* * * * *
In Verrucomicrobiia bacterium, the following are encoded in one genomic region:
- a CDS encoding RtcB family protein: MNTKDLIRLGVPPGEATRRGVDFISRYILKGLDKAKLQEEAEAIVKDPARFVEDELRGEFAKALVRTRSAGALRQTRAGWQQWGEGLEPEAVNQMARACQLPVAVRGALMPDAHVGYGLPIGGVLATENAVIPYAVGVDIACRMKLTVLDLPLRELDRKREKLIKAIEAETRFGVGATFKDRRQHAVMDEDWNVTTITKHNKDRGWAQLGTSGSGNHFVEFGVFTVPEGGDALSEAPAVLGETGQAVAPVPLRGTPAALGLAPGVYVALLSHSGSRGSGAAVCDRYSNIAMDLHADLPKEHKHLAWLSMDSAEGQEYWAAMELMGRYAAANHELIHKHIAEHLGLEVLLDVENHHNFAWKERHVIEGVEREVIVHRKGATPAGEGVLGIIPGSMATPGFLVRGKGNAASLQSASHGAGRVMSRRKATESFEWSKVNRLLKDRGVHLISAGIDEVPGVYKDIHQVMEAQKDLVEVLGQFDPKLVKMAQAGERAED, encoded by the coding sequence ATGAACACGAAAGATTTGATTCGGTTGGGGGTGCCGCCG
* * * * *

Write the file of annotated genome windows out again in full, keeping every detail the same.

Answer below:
In Verrucomicrobiia bacterium, the following are encoded in one genomic region:
- a CDS encoding RtcB family protein: MNTKDLIRLGVPPGEATRRGVDFISRYILKGLDKAKLQEEAEAIVKDPARFVEDELRGEFAKALVRTRSAGALRQTRAGWQQWGEGLEPEAVNQMARACQLPVAVRGALMPDAHVGYGLPIGGVLATENAVIPYAVGVDIACRMKLTVLDLPLRELDRKREKLIKAIEAETRFGVGATFKDRRQHAVMDEDWNVTTITKHNKDRGWAQLGTSGSGNHFVEFGVFTVPEGGDALSEAPAVLGETGQAVAPVPLRGTPAALGLAPGVYVALLSHSGSRGSGAAVCDRYSNIAMDLHADLPKEHKHLAWLSMDSAEGQEYWAAMELMGRYAAANHELIHKHIAEHLGLEVLLDVENHHNFAWKERHVIEGVEREVIVHRKGATPAGEGVLGIIPGSMATPGFLVRGKGNAASLQSASHGAGRVMSRRKATESFEWSKVNRLLKDRGVHLISAGIDEVPGVYKDIHQVMEAQKDLVEVLGQFDPKLVKMAQAGERAED, encoded by the coding sequence ATGAACACGAAAGATTTGATTCGGTTGGGGGTGCCGCCG